United States foreign trade

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Material Information

Title:
United States foreign trade
Alternate title:
United States foreign trade. FT900, Summary of United States export and import merchandise trade
Portion of title:
Summary of U.S. export and import merchandise trade
Abbreviated Title:
U.S. foreign trade, FT900, Summ. U.S. export import merch. trade
Physical Description:
13 v. : ; 28 cm.
Language:
English
Creator:
United States -- Bureau of the Census
Publisher:
U.S. Dept. of Commerce, Bureau of the Census :
For sale by the Subscriber Services Section (Publications), Bureau of the Census
Place of Publication:
Washington, D.C
Creation Date:
June 1978
Publication Date:
Frequency:
monthly
regular

Subjects

Subjects / Keywords:
Imports -- Statistics -- Periodicals -- United States   ( lcsh )
Exports -- Statistics -- Periodicals -- United States   ( lcsh )
Commerce -- Statistics -- Periodicals -- United States   ( lcsh )
Genre:
serial   ( sobekcm )
statistics   ( marcgt )
federal government publication   ( marcgt )
periodical   ( marcgt )

Notes

Additional Physical Form:
Issued also to depository libraries in microfiche.
Dates or Sequential Designation:
Dec. 1976-
Dates or Sequential Designation:
Ceased in 1988.
General Note:
"FT 900."
General Note:
Description based on: Jan. 1979; title from caption.
General Note:
Beginning with July 1980 for sale by the Supt. of Docs., U.S.G.P.O.
General Note:
Latest issue consulted: Mar. 1988.

Record Information

Source Institution:
University of Florida
Rights Management:
All applicable rights reserved by the source institution and holding location.
Resource Identifier:
aleph - 001320869
notis - AGH1745
oclc - 07222812
lccn - 81646118
issn - 0730-3270
sobekcm - AA00005268_00001
Classification:
ddc - 382/.0973/00212
System ID:
AA00005268:00019

Related Items

Preceded by:
Summary of U.S. export and import merchandise trade
Succeeded by:
U.S. merchandise trade. Seasonally adjusted imports and exports

Full Text

- 15-o UNITED STATES FOREIGN TRADE


S(' summaryy of U.S. Export and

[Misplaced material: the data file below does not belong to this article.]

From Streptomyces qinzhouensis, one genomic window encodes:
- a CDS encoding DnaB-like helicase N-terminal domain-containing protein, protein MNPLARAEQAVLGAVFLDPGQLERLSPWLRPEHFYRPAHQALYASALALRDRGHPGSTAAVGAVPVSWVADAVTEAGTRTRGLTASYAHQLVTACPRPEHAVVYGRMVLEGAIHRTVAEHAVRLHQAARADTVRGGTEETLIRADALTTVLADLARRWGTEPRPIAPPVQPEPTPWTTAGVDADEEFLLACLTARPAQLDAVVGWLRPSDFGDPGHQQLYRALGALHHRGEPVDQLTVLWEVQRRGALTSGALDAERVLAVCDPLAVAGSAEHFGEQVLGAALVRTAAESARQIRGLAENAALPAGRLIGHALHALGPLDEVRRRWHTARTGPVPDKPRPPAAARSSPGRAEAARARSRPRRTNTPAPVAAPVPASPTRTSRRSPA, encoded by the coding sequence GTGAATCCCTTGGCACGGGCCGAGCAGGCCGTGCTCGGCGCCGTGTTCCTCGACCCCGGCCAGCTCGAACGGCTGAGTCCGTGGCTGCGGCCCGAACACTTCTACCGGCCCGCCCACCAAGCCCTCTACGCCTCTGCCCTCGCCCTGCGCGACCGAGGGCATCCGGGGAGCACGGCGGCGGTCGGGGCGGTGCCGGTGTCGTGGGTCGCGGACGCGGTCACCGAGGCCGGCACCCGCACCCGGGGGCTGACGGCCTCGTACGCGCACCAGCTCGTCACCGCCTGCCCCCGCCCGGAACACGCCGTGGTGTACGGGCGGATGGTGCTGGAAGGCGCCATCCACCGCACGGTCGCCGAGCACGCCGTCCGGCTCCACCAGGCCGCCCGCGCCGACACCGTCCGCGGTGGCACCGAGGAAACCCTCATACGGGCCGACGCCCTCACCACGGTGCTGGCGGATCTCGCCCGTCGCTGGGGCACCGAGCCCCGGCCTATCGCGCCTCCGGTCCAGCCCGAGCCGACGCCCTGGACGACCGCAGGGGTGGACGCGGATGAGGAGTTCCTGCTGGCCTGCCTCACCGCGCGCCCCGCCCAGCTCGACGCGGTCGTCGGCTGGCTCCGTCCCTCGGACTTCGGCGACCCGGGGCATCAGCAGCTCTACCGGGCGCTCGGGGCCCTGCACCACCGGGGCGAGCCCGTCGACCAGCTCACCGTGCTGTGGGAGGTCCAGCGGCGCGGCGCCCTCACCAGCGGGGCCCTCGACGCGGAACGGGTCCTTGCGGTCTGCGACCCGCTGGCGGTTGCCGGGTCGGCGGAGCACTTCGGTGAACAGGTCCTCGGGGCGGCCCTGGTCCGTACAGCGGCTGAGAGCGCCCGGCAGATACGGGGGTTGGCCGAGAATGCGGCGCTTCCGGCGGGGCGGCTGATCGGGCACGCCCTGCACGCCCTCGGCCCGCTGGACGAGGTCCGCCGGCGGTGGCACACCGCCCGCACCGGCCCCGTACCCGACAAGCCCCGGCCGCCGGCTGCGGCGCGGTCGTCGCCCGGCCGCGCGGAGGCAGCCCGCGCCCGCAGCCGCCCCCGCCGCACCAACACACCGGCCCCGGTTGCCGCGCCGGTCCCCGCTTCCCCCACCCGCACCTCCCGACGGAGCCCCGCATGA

.V import Merchandise Trade


1:A .* it. JUNE 1978


MISSION 9:30 A.M. WEDNESDAY, JULY 26,


1978


-S asonally Adjusted and Unadjusted Data

(Including unadjusted data on imports of petroleum and petroleum products)


F.A.S. EXPORTS AND F.A.S. IMPORTS

Seasonally Adjusted

The Bureau of the Census, Department of Commerce an-
nounced today that during June 1978, exports on a f.a.s.
(free alongside ship) U.S. port of exportation value
basis, excluding Department of Defense (DOD) Military
Assistance Program Grant-Aid shipments, amounted to
$12,125.7 million and that general imports or a f.a.s.
foreign port of exhortation value basis, amounted to
$13,722.7 million.' 2 3

Based on the above export and import figures, the June
merchandise trade balance was in deficit by $1,597.0
million, as compared to the deficit of $2,238.6 million
recorded in May.z s 3

During the first 6-months of 1978 (January-June), exports
on a seasonally adjusted basis were at an annual rate of
$132,726 million, a level about 10 percent higher than the
calendar year 1977 total of $121,150 million. Imports for
the January-June 1978 period were at an annual rate of
$165,463 million, an increase of about 12 percent over the
calendar year 1977 total of $147,685 million.4

For the 4-month period, March-June 1978, exports averaged
$11,606.6 million per month, about 15 percent higher than
the $1.0,103.4 million average reported for the preceding
4-month period November 1977-February 1978. Imports on a
f.a.s. value basis, averaged $13,977.6 million per month
for the current 4-month period, a level about 6 percent
higher than the $13,175.5 million average reported for the
preceding 4-month period.' 2 3

Unadjunsted
Exports excluding Military Assistance Program Grant-Aid
shipments were valued at $12,477.3 million in June, a
level about the same as the comparable total for May of
$12,478.9 million. With Military Assistance Program
Grant-Aid shipments included, exports decreased slightly
from $12,494.6 million in May to $12,487.3 million in June.
General imports increased from $14,199.2 million in May to
$14,514.5 million in June.

Note: Footnotes 1, 2, 3, and 4 are shown at the bottom
of page 5.


F.A.S. EXPORTS AND C.I.F. IMPORTS

Seasonally Adjusted

The Bureau of the Census, Department of Commerce ar.nounced
today that during June 1978, exports on a f.a.s. (free
alongside ship) U.S. port of exportation value basis, ex-
cluding Department of Defense (DOE) Military Assistance
Program Grant-Aid shipments, amounted to $12,125.7 million
and that general imports on a c.i.f. (cost, insurar.ce, and
freight) U.S. port of entr:, value basis, amounted to
Sl4,tO7.- million. 3

Based on the above export and import figures, the June
merchandise trade balance was in deficit by $2,481.7
million, as compared to the deti.:it of $3,140.5 million
recorded ir May.

During the first 6-months of 1978 ,Januarv-June'. txporis
on a seasonally adjusted basis were at an annual rate uf
$132,726 million, a level about 10 per.ernt hi-her than ttr
calendar year 1977 total of $121,150 million. Imports for
the January-June [978 period were at an annual rate of
$176,091 million, an increase of about 12 percent over the
calendar year 1977 total of $157.560 million."

For the 4-montl, period, March-June 1978, exports a,.eraged
$11,606.6 million per month, about 15 percent higher than
the $10,103.- million average reported for the preceding
'-month period, Houember [197-February 1978. Imports c.n.a
c.i.f. value basis, averaged $1.87b.8 million per month
for the current -month period, a level about t percent
higher than the $14,027.6 million average reported for the
precedirg 4-month period.'

Unadjuned
Exports excluding Military Assistance Program Grant-Aid